Civil Rights Activist
Chen Guangcheng, known to many as “the barefoot lawyer,” was born in 1971 in a remote village in Shandong, China. Despite falling ill and becoming permanently blind as an infant, he educated himself, eventually becoming the first person in his family to earn a college degree.
A self-taught lawyer, he initially took on civil rights and disability cases. His investigation of the violent enforcement of the so-called One Child Policy in his village led to a long period of harassment, house arrests, black jails, and a four-year prison sentence. After nearly two years of brutal detention in his own home, he escaped his village. High-level diplomatic negotiations secured his travel to the U.S., where he became a fellow at NYU Law School in 2012.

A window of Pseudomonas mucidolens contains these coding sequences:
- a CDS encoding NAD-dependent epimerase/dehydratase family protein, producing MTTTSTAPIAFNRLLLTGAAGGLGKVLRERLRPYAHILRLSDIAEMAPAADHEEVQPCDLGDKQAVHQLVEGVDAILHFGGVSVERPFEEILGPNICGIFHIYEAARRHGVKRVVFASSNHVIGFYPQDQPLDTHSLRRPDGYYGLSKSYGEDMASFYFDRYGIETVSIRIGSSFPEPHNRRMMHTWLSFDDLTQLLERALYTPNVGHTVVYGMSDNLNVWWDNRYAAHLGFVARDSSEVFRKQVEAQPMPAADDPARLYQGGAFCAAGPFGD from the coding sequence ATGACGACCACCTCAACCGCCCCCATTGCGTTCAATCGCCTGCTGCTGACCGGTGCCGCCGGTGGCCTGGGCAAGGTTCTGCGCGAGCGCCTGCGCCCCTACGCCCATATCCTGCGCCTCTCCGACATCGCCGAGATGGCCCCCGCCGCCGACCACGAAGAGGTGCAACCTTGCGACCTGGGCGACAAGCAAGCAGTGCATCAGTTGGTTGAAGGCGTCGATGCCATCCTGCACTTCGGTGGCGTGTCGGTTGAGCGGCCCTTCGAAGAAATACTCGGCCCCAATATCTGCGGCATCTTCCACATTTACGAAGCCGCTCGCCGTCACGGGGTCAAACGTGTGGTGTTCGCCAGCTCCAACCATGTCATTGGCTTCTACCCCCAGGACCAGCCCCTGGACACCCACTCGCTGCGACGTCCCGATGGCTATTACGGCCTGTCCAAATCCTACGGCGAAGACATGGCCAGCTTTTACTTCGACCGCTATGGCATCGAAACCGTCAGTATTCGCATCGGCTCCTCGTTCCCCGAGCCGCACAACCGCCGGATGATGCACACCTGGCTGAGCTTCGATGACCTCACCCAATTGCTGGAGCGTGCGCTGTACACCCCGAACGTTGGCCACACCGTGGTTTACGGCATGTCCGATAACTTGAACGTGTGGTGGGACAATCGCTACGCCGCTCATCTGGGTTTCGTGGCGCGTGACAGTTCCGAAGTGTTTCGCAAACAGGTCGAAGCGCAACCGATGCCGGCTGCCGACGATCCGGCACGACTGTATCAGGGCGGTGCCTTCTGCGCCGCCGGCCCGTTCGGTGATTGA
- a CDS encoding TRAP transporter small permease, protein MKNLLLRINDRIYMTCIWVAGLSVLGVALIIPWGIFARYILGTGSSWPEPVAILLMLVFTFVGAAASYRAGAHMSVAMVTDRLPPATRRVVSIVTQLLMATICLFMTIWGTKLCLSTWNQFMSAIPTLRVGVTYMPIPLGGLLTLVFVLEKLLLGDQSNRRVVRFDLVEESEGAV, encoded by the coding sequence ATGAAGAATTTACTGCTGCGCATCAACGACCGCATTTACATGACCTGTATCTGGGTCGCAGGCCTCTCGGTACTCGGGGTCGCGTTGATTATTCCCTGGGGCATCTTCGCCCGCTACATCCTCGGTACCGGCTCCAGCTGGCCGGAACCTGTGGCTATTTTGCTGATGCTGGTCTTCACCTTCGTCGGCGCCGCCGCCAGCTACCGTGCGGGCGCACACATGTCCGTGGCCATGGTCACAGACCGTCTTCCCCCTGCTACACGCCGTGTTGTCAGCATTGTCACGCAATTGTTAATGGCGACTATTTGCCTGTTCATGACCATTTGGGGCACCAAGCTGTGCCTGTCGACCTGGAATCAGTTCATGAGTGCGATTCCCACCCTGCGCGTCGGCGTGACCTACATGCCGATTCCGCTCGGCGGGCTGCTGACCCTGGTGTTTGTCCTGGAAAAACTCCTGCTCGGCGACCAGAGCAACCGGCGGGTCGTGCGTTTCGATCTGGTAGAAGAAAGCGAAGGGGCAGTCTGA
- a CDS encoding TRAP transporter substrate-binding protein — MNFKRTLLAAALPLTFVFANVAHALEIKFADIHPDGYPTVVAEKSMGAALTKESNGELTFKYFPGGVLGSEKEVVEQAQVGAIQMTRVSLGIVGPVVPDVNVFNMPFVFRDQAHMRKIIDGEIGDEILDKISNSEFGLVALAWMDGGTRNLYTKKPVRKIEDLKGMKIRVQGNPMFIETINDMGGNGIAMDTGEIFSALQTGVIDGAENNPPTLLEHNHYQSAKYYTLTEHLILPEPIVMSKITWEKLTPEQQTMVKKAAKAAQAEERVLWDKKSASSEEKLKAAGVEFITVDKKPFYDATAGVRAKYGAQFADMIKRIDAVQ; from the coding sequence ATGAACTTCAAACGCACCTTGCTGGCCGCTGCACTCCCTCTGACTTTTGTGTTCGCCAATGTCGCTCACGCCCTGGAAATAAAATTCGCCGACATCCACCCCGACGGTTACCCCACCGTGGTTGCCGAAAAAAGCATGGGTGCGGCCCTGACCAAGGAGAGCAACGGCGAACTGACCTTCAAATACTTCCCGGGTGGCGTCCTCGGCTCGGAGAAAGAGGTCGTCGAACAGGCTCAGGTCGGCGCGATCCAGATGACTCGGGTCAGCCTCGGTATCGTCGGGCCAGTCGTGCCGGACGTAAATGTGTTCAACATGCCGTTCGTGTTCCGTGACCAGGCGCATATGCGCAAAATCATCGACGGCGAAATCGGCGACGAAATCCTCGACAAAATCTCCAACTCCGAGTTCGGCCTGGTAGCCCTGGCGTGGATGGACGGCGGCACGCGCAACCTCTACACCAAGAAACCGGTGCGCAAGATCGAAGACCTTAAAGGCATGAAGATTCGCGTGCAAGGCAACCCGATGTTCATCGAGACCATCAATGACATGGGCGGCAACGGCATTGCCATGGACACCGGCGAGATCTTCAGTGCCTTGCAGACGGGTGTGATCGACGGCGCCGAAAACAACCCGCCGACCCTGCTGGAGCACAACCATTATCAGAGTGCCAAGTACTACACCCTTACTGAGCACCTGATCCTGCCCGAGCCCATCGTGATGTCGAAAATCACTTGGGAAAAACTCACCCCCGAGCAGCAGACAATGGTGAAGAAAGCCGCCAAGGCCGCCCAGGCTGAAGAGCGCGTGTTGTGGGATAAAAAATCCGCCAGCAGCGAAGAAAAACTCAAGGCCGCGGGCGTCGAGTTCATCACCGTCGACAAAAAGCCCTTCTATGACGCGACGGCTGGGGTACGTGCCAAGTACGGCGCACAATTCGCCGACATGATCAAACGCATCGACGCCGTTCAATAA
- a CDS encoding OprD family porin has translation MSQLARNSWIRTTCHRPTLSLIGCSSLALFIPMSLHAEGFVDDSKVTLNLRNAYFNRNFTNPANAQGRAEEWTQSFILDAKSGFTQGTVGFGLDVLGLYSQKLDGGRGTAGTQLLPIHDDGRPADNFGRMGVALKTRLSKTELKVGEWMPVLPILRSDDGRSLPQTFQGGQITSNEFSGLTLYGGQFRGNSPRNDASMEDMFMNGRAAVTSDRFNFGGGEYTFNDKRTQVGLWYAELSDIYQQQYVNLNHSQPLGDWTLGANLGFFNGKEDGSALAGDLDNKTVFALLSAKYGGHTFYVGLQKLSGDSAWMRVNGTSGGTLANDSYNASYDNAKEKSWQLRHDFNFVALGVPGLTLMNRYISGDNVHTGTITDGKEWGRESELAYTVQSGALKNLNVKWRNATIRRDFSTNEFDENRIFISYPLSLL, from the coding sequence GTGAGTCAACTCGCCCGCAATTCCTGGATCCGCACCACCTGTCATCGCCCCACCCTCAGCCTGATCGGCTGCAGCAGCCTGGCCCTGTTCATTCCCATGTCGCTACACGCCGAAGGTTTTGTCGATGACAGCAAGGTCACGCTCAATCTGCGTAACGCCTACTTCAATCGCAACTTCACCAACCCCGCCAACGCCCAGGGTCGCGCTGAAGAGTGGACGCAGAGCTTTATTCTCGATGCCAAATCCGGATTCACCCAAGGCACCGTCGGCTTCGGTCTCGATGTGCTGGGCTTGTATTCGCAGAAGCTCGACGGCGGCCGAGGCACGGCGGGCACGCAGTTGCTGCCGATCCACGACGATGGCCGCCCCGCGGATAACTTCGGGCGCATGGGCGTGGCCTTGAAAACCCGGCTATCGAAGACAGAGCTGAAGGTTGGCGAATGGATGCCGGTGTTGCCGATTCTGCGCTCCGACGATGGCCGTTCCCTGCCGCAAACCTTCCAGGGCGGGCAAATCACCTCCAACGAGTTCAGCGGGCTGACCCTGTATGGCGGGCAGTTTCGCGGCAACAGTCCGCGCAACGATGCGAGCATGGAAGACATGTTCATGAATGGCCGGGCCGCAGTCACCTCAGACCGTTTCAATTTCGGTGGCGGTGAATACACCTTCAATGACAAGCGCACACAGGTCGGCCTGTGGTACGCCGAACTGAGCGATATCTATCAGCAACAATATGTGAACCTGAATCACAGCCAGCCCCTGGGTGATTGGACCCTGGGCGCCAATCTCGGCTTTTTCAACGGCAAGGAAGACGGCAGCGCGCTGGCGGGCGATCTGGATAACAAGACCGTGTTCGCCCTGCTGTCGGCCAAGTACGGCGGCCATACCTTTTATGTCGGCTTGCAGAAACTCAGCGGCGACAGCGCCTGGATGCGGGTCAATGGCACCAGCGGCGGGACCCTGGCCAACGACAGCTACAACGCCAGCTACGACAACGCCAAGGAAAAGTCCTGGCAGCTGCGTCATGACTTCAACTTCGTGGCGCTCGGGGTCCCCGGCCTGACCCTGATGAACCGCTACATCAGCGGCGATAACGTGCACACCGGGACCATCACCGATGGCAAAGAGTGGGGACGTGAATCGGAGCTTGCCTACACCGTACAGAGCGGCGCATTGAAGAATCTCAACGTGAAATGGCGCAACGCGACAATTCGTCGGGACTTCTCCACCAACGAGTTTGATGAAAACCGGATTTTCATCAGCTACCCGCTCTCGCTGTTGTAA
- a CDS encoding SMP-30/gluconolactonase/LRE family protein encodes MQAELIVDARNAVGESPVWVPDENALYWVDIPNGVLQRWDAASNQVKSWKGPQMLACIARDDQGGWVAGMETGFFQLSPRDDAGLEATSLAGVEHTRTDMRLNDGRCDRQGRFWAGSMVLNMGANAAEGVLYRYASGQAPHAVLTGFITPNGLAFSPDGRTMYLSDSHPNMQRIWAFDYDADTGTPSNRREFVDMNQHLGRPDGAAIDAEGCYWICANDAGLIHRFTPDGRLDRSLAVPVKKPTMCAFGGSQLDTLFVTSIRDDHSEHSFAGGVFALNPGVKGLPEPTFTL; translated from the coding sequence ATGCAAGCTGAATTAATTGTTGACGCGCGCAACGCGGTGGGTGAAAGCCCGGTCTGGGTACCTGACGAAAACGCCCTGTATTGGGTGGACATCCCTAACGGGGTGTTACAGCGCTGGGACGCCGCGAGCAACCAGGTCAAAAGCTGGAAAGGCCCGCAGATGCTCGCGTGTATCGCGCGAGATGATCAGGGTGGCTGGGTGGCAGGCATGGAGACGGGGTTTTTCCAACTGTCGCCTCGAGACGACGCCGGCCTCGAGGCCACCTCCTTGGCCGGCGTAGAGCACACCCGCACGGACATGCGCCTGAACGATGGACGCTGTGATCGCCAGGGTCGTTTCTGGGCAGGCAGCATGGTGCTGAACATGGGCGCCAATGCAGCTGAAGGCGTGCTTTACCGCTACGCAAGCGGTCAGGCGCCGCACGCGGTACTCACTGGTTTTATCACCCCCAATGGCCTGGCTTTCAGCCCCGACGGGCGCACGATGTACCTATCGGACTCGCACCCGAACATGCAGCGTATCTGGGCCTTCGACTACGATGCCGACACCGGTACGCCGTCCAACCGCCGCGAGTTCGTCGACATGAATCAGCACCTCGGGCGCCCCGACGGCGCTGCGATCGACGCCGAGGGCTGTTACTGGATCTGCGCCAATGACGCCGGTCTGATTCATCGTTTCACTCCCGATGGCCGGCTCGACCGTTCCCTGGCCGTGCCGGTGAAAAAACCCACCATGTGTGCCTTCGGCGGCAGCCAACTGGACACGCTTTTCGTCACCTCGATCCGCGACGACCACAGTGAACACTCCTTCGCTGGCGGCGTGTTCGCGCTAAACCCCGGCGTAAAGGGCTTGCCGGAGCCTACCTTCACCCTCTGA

Chen has received numerous awards, including the Time Magazine 100 Most Influential List (2006), The Ramon Magsaysay Award (2007), The Lantos Human Rights Prize (2012), the UK Parliament’s Westminster Award (2013), and the Geneva Summit for Human Rights and Democracy Courage Award (2014). He has established a not-for-profit foundation to further human rights in China, and serves as Visiting Fellow at the Catholic University of America, Distinguished Senior Fellow in Human Rights at the Witherspoon Institute, and Senior Distinguished Advisor to the Lantos Foundation for Human Rights and Justice.